The date a bankruptcy case is filed determines a lot. The filing of the bankruptcy case triggers the implementation of the “automatic stay” provisions of the U.S. Bankruptcy Code. 11 U.S.C. §362(a). The stay enjoins creditors from taking action to collect debts owed by the debtor.
But how does the automatic stay affect the sale of real estate taxes in Illinois? The real estate tax sale is actually a multi-step process. So, the effect of bankruptcy filing depends on the status of the tax sale and whether the buyer is aware of the bankruptcy filing.
An Illinois real estate tax sale has three parts and the bankruptcy case can be filed before or after these parts. The first part is the tax sale by the county taxing authority and the purchase by a tax buyer. The buyer tenders money to the taxing authority. A bankruptcy filing prior to the sale blocks the county from selling the taxes. Any sale in violation of the automatic stay would be void.
The second part relates to the redemption period assuming the taxes were sold prior to any bankruptcy case. A bankruptcy filing during the redemption period would not void the sale. However, a bankruptcy filing could effectively extend the redemption period if the homeowner establishes a repayment plan, like a Chapter 13 repayment plan. The bankruptcy filing does not actually “extend” the redemption period, but it has the same effect. The redemption period would not expire and the tax buyer would not be allowed to petition the circuit court for a tax deed during a chapter 13 repayment plan if that plan provides for the repayment of the sold taxes.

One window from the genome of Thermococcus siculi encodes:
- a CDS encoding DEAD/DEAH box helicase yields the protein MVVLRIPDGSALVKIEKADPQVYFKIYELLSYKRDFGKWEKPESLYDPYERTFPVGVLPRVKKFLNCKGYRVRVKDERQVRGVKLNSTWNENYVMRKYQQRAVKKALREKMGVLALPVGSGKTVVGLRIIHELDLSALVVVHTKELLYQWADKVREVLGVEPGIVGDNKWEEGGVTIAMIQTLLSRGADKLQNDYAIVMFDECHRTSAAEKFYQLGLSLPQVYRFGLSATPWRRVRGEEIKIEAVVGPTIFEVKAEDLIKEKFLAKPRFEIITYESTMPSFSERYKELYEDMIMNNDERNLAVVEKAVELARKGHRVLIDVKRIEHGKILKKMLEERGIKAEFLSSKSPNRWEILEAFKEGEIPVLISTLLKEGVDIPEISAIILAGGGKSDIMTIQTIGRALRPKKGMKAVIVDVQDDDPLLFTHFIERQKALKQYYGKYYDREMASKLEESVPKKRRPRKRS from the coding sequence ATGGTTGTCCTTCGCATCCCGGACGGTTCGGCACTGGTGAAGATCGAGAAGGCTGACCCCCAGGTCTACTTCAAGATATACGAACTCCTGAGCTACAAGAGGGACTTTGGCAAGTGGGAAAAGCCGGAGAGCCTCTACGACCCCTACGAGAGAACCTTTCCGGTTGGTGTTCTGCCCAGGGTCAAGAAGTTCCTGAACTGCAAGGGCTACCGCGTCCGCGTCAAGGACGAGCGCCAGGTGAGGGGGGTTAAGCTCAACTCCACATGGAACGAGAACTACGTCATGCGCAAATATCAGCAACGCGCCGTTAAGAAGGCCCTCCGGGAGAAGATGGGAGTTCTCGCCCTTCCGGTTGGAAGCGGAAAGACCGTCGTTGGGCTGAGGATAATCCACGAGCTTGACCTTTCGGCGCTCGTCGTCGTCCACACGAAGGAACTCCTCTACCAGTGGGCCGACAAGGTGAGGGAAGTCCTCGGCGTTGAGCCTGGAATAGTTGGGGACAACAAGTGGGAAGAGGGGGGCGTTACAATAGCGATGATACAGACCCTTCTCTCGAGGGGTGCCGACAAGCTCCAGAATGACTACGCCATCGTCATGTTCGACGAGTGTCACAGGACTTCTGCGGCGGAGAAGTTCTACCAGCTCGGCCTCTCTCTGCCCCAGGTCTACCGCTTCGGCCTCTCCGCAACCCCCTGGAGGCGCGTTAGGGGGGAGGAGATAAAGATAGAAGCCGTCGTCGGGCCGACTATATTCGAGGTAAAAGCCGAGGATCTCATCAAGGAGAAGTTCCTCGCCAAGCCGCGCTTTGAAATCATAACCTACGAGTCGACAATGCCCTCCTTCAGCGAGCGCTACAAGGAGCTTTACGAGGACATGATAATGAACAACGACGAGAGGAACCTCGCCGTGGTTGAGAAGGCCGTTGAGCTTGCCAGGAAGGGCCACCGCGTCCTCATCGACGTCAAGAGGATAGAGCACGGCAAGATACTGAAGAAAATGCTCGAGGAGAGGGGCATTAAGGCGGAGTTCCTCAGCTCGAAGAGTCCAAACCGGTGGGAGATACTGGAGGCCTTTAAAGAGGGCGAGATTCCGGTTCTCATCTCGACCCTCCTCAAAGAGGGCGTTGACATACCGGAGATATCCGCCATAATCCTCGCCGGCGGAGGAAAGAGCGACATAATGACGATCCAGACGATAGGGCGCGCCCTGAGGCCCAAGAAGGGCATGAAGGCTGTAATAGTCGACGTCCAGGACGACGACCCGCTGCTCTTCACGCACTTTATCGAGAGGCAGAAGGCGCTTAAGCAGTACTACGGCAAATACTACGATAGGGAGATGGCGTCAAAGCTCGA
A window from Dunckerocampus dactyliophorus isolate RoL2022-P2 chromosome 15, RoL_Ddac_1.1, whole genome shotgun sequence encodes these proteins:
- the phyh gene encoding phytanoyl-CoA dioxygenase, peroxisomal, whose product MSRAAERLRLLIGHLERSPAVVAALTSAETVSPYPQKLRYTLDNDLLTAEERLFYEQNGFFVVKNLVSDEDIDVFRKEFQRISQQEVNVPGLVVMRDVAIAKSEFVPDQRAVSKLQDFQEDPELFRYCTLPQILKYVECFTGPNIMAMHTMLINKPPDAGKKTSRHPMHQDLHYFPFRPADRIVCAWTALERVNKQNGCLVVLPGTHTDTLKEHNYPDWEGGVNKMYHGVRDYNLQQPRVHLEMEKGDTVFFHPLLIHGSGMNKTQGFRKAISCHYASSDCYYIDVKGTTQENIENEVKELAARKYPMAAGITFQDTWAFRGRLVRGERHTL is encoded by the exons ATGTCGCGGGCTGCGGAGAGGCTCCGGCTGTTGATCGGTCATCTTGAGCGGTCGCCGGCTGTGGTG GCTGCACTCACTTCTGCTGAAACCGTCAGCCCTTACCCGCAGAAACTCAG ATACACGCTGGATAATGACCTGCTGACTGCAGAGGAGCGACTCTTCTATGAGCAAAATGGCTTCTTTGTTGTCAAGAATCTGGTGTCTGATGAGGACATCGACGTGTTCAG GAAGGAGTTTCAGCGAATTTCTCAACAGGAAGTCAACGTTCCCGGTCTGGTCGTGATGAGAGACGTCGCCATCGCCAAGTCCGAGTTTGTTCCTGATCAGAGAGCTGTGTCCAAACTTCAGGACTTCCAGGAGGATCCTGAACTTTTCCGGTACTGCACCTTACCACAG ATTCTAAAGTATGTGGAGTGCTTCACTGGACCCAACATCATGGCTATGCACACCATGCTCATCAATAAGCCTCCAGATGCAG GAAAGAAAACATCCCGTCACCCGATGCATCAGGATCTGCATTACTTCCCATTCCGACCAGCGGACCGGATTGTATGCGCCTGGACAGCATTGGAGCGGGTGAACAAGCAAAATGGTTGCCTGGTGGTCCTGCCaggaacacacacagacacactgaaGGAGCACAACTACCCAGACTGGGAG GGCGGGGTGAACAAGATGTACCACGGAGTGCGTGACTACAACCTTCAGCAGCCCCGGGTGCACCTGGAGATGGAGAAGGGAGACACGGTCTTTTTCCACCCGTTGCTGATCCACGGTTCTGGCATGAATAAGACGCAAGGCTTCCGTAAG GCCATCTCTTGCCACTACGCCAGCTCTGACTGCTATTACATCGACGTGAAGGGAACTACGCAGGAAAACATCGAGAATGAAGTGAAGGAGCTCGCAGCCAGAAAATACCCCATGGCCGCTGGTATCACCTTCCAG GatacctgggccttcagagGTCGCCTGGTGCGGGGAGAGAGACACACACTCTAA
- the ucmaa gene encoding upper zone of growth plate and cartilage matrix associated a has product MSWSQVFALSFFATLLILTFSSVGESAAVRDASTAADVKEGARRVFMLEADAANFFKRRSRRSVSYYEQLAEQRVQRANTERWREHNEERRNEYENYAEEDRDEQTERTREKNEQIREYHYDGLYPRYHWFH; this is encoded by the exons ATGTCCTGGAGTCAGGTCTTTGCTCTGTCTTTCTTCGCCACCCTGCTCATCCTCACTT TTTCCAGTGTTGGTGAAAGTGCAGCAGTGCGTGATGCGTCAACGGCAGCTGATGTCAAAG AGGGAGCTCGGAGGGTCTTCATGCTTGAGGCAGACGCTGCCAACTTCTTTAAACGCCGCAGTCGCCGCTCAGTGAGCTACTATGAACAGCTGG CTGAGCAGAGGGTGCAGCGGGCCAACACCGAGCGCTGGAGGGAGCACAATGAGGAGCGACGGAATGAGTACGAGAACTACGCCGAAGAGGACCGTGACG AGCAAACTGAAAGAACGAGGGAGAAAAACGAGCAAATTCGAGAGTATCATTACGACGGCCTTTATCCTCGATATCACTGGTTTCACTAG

The third part of the tax sale relates to the petition of the circuit court for the issuance of a tax deed. A bankruptcy filing after the issuance of the tax deed would not affect the homeowner’s rights because the homeowner would have already lost all legal rights to the property prior to the bankruptcy filing. In general, a bankruptcy filing stops future action against the bankruptcy filer and preserves the status quo; a bankruptcy filing does not reverse a tax sale or the issuance of a tax deed.
But the bankruptcy court in In re Wilson, 536 B.R. 218 (Bankr. N.D.IL 2015)(Black, J.) had to decide what impact a bankruptcy filing had upon the issuance of a tax deed by an Illinois circuit court when the issuance occurred AFTER a bankruptcy filing but WITHOUT the tax buyer knowing a bankruptcy case was filed. There, the tax buyer was never informed of the bankruptcy case until after the circuit court had issued the deed. Both the debtor and the mortgage lender knew of the bankruptcy filing; neither notified the tax buyer. Consequently, the tax buyer never filed a motion to “lift or remove” the automatic stay prior to petition the circuit court for the tax deed— a motion that the court would have certainly granted.
The Wilson tax buyer filed a motion to “annul” the automatic stay pursuant to 11 U.S.C. §362(d) after the buyer discovered the bankruptcy filing. The buyer stated that the buyer had no knowledge of the bankruptcy filing prior to the tax deed issuance despite taking steps to investigate. The court noted that it would be inequitable to punish the tax buyer who acted in good faith while helping the mortgage lender who failed repeatedly to notify the buyer of the bankruptcy filing. The Wilson court conducted an exhaustive study of the equities between the parties before granting the tax buyer’s motion to annul the automatic stay. The court also noted that the battle was between the tax buyer and the mortgage lender with the homeowner taking no position.
Practice Pointer: People who file bankruptcy should make efforts to notify ALL creditors and people who hold adverse interests in any property of the bankruptcy filer.
For follow-up questions, contact attorney Robert V. Schaller by clicking here.